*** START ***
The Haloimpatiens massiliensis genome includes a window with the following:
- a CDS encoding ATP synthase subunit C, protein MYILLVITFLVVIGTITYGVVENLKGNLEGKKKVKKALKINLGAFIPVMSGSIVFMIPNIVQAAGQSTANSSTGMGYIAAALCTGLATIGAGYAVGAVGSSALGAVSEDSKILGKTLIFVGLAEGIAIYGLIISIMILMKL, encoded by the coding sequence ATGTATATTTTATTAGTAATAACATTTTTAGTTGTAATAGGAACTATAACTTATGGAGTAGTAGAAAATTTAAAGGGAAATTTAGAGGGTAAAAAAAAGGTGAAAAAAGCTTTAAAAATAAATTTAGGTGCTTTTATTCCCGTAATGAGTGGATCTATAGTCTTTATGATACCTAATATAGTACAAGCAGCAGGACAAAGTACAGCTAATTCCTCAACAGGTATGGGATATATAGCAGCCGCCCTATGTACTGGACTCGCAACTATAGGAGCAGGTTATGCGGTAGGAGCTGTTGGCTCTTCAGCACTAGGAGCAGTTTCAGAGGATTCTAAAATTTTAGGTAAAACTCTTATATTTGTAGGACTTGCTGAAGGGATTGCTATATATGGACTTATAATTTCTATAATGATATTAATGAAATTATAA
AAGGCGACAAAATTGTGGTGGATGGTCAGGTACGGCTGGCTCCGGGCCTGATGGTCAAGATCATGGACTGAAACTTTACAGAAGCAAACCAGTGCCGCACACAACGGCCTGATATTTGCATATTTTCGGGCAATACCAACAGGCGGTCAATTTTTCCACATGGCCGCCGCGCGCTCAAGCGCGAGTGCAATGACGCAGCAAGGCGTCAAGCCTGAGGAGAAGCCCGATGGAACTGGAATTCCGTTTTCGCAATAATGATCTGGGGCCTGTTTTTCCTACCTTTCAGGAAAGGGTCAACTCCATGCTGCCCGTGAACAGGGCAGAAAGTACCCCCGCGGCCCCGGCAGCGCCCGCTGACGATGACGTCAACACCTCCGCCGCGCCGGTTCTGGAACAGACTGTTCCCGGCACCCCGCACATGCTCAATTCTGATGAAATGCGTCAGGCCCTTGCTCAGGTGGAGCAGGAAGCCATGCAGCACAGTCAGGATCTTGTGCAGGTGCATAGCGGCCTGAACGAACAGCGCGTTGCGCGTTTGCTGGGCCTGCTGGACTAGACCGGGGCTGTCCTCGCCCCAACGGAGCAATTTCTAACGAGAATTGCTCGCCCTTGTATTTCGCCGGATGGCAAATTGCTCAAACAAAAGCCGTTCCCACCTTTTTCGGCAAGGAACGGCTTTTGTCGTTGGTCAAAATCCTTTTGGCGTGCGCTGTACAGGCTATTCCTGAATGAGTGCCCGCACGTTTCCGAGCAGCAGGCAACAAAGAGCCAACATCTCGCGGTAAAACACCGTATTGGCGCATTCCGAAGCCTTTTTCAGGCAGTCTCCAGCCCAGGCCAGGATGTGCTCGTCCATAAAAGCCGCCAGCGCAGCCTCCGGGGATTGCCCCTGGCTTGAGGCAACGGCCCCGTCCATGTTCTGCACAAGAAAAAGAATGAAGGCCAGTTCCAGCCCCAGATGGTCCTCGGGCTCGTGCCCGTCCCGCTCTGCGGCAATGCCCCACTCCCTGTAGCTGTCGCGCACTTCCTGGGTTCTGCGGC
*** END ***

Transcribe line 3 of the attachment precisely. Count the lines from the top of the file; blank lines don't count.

AAGGCGACAAAATTGTGGTGGATGGTCAGGTACGGCTGGCTCCGGGCCTGATGGTCAAGATCATGGACTGAAACTTTACAGAAGCAAACCAGTGCCGCACACAACGGCCTGATATTTGCATATTTTCGGGCAATACCAACAGGCGGTCAATTTTTCCACATGGCCGCCGCGCGCTCAAGCGCGAGTGCAATGACGCAGCAAGGCGTCAAGCCTGAGGAGAAGCCCGATGGAACTGGAATTCCGTTTTCGCAATAATGATCTGGGGCCTGTTTTTCCTACCTTTCAGGAAAGGGTCAACTCCATGCTGCCCGTGAACAGGGCAGAAAGTACCCCCGCGGCCCCGGCAGCGCCCGCTGACGATGACGTCAACACCTCCGCCGCGCCGGTTCTGGAACAGACTGTTCCCGGCACCCCGCACATGCTCAATTCTGATGAAATGCGTCAGGCCCTTGCTCAGGTGGAGCAGGAAGCCATGCAGCACAGTCAGGATCTTGTGCAGGTGCATAGCGGCCTGAACGAACAGCGCGTTGCGCGTTTGCTGGGCCTGCTGGACTAGACCGGGGCTGTCCTCGCCCCAACGGAGCAATTTCTAACGAGAATTGCTCGCCCTTGTATTTCGCCGGATGGCAAATTGCTCAAACAAAAGCCGTTCCCACCTTTTTCGGCAAGGAACGGCTTTTGTCGTTGGTCAAAATCCTTTTGGCGTGCGCTGTACAGGCTATTCCTGAATGAGTGCCCGCACGTTTCCGAGCAGCAGGCAACAAAGAGCCAACATCTCGCGGTAAAACACCGTATTGGCGCATTCCGAAGCCTTTTTCAGGCAGTCTCCAGCCCAGGCCAGGATGTGCTCGTCCATAAAAGCCGCCAGCGCAGCCTCCGGGGATTGCCCCTGGCTTGAGGCAACGGCCCCGTCCATGTTCTGCACAAGAAAAAGAATGAAGGCCAGTTCCAGCCCCAGATGGTCCTCGGGCTCGTGCCCGTCCCGCTCTGCGGCAATGCCCCACTCCCTGTAGCTGTCGCGCACTTCCTGGGTTCTGCGGC